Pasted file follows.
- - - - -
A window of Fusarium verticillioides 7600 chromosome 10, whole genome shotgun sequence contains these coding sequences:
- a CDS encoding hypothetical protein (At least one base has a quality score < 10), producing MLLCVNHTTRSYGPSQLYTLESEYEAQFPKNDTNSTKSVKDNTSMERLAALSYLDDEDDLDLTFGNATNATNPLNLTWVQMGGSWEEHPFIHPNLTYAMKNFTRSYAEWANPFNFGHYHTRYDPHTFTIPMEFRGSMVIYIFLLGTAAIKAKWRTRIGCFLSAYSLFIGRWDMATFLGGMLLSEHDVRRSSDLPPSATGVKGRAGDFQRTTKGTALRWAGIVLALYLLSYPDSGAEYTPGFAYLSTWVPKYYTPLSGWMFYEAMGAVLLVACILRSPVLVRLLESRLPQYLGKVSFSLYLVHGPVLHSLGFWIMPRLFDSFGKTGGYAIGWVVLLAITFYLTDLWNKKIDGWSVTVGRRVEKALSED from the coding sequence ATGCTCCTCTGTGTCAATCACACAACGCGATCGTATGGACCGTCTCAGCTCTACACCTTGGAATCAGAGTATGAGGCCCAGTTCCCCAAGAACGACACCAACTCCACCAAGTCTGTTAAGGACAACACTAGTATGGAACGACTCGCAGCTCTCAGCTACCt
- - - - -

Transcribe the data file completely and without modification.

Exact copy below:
A window of Fusarium verticillioides 7600 chromosome 10, whole genome shotgun sequence contains these coding sequences:
- a CDS encoding hypothetical protein (At least one base has a quality score < 10), producing MLLCVNHTTRSYGPSQLYTLESEYEAQFPKNDTNSTKSVKDNTSMERLAALSYLDDEDDLDLTFGNATNATNPLNLTWVQMGGSWEEHPFIHPNLTYAMKNFTRSYAEWANPFNFGHYHTRYDPHTFTIPMEFRGSMVIYIFLLGTAAIKAKWRTRIGCFLSAYSLFIGRWDMATFLGGMLLSEHDVRRSSDLPPSATGVKGRAGDFQRTTKGTALRWAGIVLALYLLSYPDSGAEYTPGFAYLSTWVPKYYTPLSGWMFYEAMGAVLLVACILRSPVLVRLLESRLPQYLGKVSFSLYLVHGPVLHSLGFWIMPRLFDSFGKTGGYAIGWVVLLAITFYLTDLWNKKIDGWSVTVGRRVEKALSED from the coding sequence ATGCTCCTCTGTGTCAATCACACAACGCGATCGTATGGACCGTCTCAGCTCTACACCTTGGAATCAGAGTATGAGGCCCAGTTCCCCAAGAACGACACCAACTCCACCAAGTCTGTTAAGGACAACACTAGTATGGAACGACTCGCAGCTCTCAGCTACCt